No plankton surveys have been carried out in Kerry as of yet but anecdotal evidence from divers reporting good visibility indicates little sign of a bloom. There has been little sign of the usual sand-eel run that coincides with the plankton bloom here also, but some common dolphin and minke whale activity is being observed.

Word from our colleagues in the NW working in Donegal where some great tagging work has been undertaken (see www.baskingshark.ie ) is similar with a few shark sightings trickling in. They have the boat in the water and are ready for action once the sharks appear and conditions are favourable for fieldwork again.

So despite the seemingly consistent arrival of the sharks, we’re just going to have to wait and see how the season develops here and how the food chain shapes up once water temps rise
."

Websites:
* Irish Basking Shark Project Website
* Irish Basking Shark Project on Facebook
*
The Shark Trust

* The Shark Trust Basking Shark Project

03 May 2013

Basking Shark Hotspot - Cornwall

Basking Shark © Andrew Pearson.
The Shark Trust's Conservation Officer, John Richardson, keeps us up to date with the latest Basking Shark reports.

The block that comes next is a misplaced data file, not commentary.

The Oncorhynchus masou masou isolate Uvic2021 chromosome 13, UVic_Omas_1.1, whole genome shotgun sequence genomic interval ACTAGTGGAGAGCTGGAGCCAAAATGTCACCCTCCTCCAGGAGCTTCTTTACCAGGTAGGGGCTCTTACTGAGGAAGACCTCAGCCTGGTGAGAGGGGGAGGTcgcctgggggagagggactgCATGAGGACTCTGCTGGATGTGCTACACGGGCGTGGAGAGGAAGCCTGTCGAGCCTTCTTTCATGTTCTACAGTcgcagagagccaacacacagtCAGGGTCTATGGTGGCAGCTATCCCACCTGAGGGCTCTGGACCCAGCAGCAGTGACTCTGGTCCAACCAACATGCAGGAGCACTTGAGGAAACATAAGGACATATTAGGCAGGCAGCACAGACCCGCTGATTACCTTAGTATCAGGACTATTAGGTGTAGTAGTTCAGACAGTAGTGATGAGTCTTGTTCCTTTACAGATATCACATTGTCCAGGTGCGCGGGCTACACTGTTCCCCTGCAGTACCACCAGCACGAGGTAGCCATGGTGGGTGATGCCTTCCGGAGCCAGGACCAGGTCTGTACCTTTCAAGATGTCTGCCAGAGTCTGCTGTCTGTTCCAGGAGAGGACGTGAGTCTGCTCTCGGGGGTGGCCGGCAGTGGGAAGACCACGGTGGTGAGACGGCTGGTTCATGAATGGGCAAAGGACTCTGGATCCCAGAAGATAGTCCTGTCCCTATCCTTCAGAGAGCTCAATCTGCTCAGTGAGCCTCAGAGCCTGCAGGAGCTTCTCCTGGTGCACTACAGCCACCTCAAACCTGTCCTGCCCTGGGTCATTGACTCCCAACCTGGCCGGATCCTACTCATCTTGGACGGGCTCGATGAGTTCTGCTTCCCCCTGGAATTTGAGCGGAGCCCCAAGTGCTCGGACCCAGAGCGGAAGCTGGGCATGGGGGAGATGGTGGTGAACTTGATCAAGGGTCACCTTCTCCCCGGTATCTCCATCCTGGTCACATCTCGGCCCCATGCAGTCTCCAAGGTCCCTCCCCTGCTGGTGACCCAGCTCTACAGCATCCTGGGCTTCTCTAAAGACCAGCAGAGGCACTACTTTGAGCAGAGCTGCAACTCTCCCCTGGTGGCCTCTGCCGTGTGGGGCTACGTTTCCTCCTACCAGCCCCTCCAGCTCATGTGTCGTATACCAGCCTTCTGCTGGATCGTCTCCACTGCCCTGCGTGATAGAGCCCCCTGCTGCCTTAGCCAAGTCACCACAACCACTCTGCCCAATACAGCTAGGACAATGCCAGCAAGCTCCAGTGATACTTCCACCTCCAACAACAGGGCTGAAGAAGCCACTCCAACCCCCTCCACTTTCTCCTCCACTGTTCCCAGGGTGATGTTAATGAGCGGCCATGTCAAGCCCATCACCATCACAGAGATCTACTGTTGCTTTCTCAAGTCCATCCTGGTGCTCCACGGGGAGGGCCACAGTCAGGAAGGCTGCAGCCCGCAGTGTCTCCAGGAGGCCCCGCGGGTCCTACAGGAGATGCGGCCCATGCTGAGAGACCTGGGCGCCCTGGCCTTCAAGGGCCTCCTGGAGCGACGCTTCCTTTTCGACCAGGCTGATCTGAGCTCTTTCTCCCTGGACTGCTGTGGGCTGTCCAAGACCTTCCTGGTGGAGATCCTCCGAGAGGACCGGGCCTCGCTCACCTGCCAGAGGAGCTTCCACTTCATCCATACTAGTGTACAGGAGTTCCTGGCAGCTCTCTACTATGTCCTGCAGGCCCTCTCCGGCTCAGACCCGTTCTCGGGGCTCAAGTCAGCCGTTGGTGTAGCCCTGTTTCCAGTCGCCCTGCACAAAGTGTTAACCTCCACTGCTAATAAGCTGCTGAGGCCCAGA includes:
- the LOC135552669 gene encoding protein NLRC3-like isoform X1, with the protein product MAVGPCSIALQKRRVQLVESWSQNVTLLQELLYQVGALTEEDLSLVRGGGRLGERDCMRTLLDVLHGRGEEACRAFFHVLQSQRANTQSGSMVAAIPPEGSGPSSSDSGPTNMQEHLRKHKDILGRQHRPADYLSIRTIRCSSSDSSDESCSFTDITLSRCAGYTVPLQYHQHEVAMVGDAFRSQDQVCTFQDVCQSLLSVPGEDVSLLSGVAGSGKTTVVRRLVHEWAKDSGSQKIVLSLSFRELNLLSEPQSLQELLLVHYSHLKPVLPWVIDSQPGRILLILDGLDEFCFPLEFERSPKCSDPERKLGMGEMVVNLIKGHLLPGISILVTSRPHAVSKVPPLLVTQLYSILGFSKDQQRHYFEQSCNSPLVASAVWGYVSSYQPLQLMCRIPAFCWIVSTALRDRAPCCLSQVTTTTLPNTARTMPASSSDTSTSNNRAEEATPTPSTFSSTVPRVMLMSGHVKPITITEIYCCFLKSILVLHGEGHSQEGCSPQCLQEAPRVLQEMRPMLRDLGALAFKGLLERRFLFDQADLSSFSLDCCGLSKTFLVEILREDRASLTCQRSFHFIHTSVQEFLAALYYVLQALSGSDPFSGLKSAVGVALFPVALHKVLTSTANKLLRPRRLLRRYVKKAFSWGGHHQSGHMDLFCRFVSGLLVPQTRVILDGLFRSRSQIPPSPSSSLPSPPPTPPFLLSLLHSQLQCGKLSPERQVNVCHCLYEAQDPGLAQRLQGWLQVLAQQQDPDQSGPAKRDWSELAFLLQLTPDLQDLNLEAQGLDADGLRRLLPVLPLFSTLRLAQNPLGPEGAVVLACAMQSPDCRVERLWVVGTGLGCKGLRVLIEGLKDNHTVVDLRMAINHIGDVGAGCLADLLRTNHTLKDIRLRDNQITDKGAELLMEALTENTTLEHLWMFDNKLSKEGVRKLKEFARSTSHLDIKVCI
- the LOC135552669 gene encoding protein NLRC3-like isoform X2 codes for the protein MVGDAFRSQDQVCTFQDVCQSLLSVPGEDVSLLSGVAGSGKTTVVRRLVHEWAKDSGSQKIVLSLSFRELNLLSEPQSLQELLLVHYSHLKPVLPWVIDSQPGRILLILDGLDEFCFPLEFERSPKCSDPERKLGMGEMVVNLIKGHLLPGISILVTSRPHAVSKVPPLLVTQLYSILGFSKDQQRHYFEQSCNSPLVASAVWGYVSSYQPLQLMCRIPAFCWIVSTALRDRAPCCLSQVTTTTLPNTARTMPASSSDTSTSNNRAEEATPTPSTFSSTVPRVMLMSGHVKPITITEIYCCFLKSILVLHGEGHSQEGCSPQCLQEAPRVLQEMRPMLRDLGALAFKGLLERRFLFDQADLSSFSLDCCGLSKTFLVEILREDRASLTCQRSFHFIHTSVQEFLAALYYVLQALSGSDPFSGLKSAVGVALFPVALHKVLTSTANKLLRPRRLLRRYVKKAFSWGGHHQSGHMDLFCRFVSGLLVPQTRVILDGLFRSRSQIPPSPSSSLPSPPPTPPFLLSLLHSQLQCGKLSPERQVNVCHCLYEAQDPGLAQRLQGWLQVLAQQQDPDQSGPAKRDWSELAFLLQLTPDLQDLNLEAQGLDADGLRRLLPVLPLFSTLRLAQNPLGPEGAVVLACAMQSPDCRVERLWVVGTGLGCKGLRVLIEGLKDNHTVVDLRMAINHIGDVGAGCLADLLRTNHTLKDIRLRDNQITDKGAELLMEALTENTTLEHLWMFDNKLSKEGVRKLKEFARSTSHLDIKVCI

"AK Wildlife Cruisers, a Falmouth-based wildlife tour operator, reported the first Basking Shark sighting of the season on the 15th April. The 8m long shark was spotted feeding near the Old Wall (a popular dive site), off St. Antony’s Lighthouse on Cornwall’s Rose Peninsula.

From May til late October, these graceful giants patrol UK and Irish waters feeding on plankton but with sea temperatures around the Southwest still below 10°C, phytoplankton growth is much reduced compared to this time last year. With less phytoplankton in the water column, zooplankton, in turn, is not present in the volume which usually draws Basking Sharks into surface waters to feed.

However, with forecasts suggesting spring is on the horizon, keep an eye out for Britain’s largest shark - especially in all UK and Irish hot-spots: England’s Southwest, the Isle of Man, the west coast of Scotland and the northern coast of Ireland.

The Shark Trust’s Basking Shark Project records Basking Shark sightings, predominantly reported in British waters, in order to better understand the migration patterns of this vulnerable species.

Shark enthusiasts of all ages can get involved in this project by keeping an eye out for Basking Sharks during the warmer months and submitting their sightings to our online database with as much information as possible.

Please note: water users should always remember to adhere to our Basking Shark Code of Conduct to ensure a safe, positive interaction between human and shark."

Websites:
*
The Shark Trust